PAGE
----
If we believe - that is an important warning and source of comfort. Abraham is the Father of Faith, because he believed God's Promises. Like others, I thought, "Believed in having children and then enormous numbers after? How is that faith in Christ?" The reason that Abraham was justified is this - he believed in everything included in that Promise, because that Promise included Jesus Christ and all the multitudes of followers who would be part of that great Kingdom through faith.

The Calvinists may have good intentions but they rationalistic foundation leads to pure rationalism and Unitarianism. In fact, many quasi-Christian cults are based on Calvinism and so is modern mainline apostasy. I noticed and learned that all modern theologians (with few exceptions) warn against "making faith a contingency" because that detracts from God's grace. Of course, most people will scoff at that claim, which is absurd and contradictory. Why bother to write thousands of pages of theology? Why write as if faith matters some times, but not in the most basic way?

Paul warns - if we believe. Many do lose faith in the Word, and they lose faith in the grace of God. We worship and study the Word because our fragile nature leads us away from faith. As one mother said about taking herself and her children to church, "I'll pray about it." The longer we are away from the Means of Grace (John 15), the less we trust in Him and the more we trust in ourselves or others, as if we are our own saviors.

If we believe in this greatest miracle of all, that God became man, died for our sins, and rose from death, then we will share in the glory of His return and see that those who died before us are with Him also.

15 For this we say unto you by the Word of the Lord, that we which are alive and remain unto the coming of the Lord shall not prevent [precede] them which are asleep. 


By the Word of the Lord is Jesus' direct teaching to Paul, so that people realize it is not his speculation. So many crazy ideas would be ended if people relied on the Word instead of the imaginations of false teachers. God does not give us many details about the end, except to tell us we do not know the time. Because of that and relatively few details about eternal life, the false teachers jump in and create more stories that a complete set of Mark Twain, but not as amusing. They lead people astray and say, "Listen to me!" instead of the Word.

Those who are alive at the Return of Christ will see these Promises fulfilled, and they will see sights that no one has ever seen or even imagined. 

16 For the Lord himself shall descend from heaven with a shout, with the voice of the archangel, and with the trump of God: and the dead in Christ shall rise first: 17 Then we which are alive and remain shall be caught up together with them in the clouds, to meet the Lord in the air: and so shall we ever be with the Lord.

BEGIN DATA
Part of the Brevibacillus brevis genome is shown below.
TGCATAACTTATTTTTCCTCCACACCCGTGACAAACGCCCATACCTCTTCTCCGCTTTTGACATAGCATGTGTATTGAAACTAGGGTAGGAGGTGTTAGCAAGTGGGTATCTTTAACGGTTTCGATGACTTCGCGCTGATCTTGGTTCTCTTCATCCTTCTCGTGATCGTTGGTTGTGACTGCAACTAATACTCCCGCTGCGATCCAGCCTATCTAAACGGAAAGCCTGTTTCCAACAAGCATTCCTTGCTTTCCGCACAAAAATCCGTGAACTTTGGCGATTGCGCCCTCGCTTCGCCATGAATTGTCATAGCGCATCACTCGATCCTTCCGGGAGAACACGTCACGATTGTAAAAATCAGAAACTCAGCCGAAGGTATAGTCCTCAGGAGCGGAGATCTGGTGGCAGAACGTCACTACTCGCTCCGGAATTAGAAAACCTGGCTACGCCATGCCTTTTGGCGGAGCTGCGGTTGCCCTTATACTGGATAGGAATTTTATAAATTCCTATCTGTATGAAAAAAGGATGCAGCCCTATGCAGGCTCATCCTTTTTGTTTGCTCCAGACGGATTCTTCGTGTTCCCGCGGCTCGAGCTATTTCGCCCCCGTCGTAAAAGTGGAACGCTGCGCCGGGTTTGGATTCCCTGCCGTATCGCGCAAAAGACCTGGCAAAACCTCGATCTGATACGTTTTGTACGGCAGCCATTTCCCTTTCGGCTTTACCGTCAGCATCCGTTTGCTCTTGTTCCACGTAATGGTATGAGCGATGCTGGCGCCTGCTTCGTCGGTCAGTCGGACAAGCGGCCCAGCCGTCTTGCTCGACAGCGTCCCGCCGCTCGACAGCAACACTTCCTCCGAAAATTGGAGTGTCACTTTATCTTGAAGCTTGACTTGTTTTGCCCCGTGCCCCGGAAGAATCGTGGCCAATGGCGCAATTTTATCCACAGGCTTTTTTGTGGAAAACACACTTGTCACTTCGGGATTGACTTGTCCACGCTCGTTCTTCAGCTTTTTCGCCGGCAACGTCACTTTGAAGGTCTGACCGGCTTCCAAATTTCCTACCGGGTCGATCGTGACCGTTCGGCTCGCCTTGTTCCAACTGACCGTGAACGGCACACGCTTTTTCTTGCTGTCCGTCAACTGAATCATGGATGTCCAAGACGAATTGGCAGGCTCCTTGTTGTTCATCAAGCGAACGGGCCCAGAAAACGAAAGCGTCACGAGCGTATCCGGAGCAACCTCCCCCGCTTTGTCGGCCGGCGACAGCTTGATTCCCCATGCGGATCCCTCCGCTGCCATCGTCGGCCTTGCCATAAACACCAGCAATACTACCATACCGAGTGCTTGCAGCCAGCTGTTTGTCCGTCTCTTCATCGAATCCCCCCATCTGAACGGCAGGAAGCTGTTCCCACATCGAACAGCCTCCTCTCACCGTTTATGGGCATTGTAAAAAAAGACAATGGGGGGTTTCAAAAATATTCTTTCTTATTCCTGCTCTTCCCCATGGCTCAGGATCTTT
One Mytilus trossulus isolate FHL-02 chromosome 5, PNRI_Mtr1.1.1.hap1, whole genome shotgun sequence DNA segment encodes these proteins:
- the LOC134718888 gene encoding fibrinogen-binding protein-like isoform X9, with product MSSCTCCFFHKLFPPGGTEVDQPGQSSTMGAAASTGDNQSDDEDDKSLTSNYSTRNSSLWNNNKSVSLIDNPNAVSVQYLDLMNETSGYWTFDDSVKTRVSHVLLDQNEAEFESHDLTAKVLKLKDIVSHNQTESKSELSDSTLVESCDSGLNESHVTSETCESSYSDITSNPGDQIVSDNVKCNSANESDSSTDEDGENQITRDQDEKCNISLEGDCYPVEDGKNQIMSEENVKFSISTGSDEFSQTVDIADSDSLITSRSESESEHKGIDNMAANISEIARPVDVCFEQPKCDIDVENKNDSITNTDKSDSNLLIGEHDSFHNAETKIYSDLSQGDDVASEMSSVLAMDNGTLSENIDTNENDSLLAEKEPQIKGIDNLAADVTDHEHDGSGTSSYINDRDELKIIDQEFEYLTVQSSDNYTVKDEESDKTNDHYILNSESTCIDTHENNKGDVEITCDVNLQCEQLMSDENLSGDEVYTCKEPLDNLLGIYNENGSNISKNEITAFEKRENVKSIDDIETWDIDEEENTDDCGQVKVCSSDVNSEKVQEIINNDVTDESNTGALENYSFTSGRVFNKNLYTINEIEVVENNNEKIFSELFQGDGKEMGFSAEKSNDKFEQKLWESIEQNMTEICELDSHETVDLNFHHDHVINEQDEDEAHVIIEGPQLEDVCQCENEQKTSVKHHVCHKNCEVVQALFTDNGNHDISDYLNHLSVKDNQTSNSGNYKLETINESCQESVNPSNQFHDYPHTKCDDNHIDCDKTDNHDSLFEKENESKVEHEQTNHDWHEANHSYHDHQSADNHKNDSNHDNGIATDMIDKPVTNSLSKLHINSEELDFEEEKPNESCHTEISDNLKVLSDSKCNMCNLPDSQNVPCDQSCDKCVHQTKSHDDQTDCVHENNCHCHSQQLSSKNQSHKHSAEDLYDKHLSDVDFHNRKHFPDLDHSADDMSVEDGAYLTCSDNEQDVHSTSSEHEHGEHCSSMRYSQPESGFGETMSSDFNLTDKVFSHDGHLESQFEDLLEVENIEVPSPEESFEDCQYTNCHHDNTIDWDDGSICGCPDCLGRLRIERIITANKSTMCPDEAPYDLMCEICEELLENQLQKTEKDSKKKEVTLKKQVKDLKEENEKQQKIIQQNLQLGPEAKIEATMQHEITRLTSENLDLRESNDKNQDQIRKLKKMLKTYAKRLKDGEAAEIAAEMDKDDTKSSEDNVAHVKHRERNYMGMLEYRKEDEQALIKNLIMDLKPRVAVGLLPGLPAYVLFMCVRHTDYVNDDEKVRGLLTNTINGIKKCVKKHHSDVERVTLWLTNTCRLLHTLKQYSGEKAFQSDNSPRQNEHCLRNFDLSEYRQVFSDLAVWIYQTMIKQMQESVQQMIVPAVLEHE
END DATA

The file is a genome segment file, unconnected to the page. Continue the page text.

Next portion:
Here is the summary, very brief and concise for something so glorious. As suggested in the verse before, the dead in Christ (believers only) will rise first. In the New Testament, "in Christ" only refers to believers, never to unbelievers. The world is not "in Christ," as claimed by last's year's Emmaus Conference. It is blasphemy to teach such nonsense, and yet the LCMS-ELS-WELS all agree with ELCA on this foundational claim of Unitarianism.

Some phrases are synonymous - the dead in Christ are believers who died earlier. They are also saints (holy), as are all those who believe in Christ. They are the righteous, because in faith they received the righteousness of Christ. 

Pietism and many variations make it seem like this - the really bad people are in Hell and the really good are in Heaven. That leads people to think about salvation as works, earned by works, avoiding sin. That also makes them categorize sins as definitely sending people to Hell, so one must avoid those people, as the Pharisees did. 

However the Scriptures teach that believers are in Heaven and non-believers in Hell. To say otherwise is a denying the importance of faith in Christ.

and so shall we ever be with the Lord. 

This is the great message of comfort in this passage, that whether living or in eternal life, we are with Christ and not truly separated from loved ones. That means we grieve, but in a healthy way, with faith in Christ and the benefits of belonging to Him.

18 Wherefore comfort one another with these words.

Believers have a role in comforting others with this comfort, as Paul urged in Corinthians. This is one of our most important duties as believers in a world denying faith and denying grief. People do strange things in their avoidance. Don't talk about it - it's upsetting. Get over it. Don't make me upset about my own grief. And this comes from people with a Christian background. Nothing is better than acknowledging the grief and the Faith that brings us comfort.